Back in my day…

This morning my wife told me of a dream she had about a meeting that was coming up later in the day via Zoom/meet/teams/something. She said it turned into a nightmare because she couldn’t get into it and the internet was down and I told her if that ever happened to turn off the WiFi on her phone and fire up the hotspot.

She said it was just a dream, she had no real worries our internet was going down, and if she missed this due to network everyone understands. Two and a half minutes later my AT&T fiber connection, which had been down for 6 minutes in two and a half years, went down.

My wife’s an internet connectivity precog.

For about six minutes the internet was down and my 5yo was afraid her friend Google was dead, and my 7yo who has lived through an internet outage and knows it ends just kept wondering how long it would be. They’re not addicts mind you, but they don’t know what is and is not internet connected – like they suspect the fridge won’t work without the internet (not connected,) or that we might be locked in the house (not connected,) or I have not ever gone over much other than without the internet two lights don’t work and the Google Homes don’t work.

The internet came back up probably six minutes later. We were leaving the house and my phone informed me that the house had just checked in and connectivity was restored. I reassured my 5yo that Google was fine, we did not need to go back home to check on her. Google doesn’t live at our house.

I’m pretty sure the 5yo understands this and is playing things up, but it did lead into a “back in my day” discussion about power outages. This is something that happened regularly when I was growing up. Power would go out, it would be 4+ hours on average. Once was out for 5 days during an ice storm.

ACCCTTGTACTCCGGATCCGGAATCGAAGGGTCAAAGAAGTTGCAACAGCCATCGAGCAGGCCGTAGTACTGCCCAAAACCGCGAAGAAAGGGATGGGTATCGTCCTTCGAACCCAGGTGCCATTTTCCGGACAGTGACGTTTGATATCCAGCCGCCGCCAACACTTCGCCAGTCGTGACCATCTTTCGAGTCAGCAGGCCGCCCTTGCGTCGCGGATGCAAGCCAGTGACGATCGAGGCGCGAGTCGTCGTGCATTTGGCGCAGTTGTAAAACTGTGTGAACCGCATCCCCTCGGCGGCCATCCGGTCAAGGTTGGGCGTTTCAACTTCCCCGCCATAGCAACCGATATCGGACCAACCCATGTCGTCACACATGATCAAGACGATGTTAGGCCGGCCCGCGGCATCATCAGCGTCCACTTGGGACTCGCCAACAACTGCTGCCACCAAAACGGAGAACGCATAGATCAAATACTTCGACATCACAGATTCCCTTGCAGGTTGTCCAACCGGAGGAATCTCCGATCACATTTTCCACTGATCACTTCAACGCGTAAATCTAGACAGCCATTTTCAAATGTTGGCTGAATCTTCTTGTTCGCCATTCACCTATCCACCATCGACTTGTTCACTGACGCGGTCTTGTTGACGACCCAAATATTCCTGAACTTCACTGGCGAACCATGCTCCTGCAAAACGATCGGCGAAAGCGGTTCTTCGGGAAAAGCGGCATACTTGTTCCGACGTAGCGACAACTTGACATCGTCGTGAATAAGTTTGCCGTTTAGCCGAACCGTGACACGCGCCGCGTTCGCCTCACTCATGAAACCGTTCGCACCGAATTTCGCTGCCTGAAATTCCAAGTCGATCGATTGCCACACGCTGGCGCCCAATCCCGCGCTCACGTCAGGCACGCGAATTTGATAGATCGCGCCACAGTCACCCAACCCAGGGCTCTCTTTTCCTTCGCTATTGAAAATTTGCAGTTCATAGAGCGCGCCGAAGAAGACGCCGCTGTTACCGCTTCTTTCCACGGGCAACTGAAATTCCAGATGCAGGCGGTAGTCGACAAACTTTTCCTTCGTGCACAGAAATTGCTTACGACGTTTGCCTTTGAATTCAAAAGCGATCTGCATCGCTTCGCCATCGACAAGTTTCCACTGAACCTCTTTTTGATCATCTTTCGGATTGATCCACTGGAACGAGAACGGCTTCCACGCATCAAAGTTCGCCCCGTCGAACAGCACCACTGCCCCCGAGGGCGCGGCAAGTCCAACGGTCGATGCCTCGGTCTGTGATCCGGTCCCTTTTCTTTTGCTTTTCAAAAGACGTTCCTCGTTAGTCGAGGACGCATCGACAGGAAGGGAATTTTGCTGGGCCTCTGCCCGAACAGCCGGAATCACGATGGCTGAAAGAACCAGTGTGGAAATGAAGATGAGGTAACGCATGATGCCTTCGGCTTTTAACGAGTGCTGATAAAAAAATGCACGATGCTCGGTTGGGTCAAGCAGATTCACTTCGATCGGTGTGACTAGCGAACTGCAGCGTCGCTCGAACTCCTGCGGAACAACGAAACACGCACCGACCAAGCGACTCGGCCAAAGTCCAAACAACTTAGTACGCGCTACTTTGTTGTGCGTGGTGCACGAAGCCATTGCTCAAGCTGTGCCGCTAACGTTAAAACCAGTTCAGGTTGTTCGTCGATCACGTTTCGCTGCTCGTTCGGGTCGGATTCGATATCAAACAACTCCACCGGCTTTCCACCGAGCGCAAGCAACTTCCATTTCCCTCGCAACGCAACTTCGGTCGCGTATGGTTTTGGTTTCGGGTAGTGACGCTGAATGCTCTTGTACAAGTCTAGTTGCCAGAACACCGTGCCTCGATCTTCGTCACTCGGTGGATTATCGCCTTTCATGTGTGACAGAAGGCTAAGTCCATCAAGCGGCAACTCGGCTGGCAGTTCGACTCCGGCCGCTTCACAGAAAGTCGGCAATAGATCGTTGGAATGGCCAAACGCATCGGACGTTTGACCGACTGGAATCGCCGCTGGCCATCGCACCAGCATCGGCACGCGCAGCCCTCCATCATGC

The 7yo asked me “daddy, how long has the power been out since I’ve been alive?” and when I told her 5 hours total she was amazed that power could be out that long. I was like “child, I just told you about being without power for 5 days at one time during an ice storm, going to bed at 6 because there was no light and it was too cold, and being trapped in my house and you remember that one time a month after a tornado where you had to use a flashlight in your room for like 20 minutes to fall asleep.”

Living across from a retirement/assisted living area these days we’re on the best maintained grid, fastest response, and the electric service is just better. My kids think I came from a savage land.

Paul King

Paul King lives in Nashville Tennessee with his wife, two daughters and cats. He writes for Pocketables, theITBaby, and is an IT consultant along with doing tech support for a film production company.